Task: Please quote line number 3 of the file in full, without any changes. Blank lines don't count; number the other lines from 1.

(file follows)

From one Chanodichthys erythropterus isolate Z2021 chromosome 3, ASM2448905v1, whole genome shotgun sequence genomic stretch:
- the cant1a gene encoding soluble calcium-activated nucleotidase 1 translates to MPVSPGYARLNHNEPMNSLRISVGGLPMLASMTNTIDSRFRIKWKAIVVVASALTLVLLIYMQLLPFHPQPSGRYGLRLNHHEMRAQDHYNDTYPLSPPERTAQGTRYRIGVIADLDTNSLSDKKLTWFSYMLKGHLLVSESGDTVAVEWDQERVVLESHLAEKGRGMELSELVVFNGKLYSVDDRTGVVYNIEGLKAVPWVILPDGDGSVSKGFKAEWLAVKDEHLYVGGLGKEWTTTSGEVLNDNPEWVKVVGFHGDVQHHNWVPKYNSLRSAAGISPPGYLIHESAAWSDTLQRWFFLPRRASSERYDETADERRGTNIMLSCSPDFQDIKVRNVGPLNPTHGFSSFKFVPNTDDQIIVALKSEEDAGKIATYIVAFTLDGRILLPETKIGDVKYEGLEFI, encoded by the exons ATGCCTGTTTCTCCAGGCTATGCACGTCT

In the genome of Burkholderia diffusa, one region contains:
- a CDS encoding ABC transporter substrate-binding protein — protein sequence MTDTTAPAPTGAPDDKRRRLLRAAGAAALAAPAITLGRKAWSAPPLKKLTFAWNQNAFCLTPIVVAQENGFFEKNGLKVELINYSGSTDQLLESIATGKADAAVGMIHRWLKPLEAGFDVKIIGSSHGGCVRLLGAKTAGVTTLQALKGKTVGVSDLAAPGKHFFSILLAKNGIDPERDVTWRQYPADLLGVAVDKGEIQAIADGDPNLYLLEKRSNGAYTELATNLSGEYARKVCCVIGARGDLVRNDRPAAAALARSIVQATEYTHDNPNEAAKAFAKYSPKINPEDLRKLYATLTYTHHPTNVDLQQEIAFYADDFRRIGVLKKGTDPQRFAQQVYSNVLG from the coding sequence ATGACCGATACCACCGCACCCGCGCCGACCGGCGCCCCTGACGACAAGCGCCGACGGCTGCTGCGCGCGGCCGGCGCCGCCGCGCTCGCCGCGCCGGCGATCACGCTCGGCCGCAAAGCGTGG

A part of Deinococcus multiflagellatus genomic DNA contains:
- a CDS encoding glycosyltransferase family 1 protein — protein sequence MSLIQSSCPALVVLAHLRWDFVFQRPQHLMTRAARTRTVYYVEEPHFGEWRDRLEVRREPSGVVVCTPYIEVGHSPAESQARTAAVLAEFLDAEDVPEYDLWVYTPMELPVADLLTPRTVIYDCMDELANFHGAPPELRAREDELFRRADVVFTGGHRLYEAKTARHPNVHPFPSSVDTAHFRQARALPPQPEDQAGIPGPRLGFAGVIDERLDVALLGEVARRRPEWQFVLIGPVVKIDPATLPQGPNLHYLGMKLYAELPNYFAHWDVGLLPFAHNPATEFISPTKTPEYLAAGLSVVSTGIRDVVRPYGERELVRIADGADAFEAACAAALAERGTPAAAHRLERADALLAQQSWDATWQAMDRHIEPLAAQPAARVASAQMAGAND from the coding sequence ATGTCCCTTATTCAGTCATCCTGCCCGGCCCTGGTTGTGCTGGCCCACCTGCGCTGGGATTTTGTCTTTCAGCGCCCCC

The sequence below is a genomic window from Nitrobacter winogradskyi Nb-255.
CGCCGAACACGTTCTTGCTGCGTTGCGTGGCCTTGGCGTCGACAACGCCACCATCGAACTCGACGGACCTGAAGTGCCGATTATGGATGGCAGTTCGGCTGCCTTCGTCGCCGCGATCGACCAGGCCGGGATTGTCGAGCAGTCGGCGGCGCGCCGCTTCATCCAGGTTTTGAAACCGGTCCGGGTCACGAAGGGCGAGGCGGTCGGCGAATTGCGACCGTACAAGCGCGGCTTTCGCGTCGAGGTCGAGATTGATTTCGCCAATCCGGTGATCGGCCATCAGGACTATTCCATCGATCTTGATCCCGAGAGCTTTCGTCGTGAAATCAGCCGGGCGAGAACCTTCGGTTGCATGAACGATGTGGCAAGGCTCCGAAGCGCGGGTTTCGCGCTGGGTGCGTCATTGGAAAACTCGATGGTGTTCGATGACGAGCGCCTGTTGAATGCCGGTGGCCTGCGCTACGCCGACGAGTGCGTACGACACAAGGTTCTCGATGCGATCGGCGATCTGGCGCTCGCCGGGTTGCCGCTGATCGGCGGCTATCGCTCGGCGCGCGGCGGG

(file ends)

In the genome of Burkholderia diffusa, one region contains: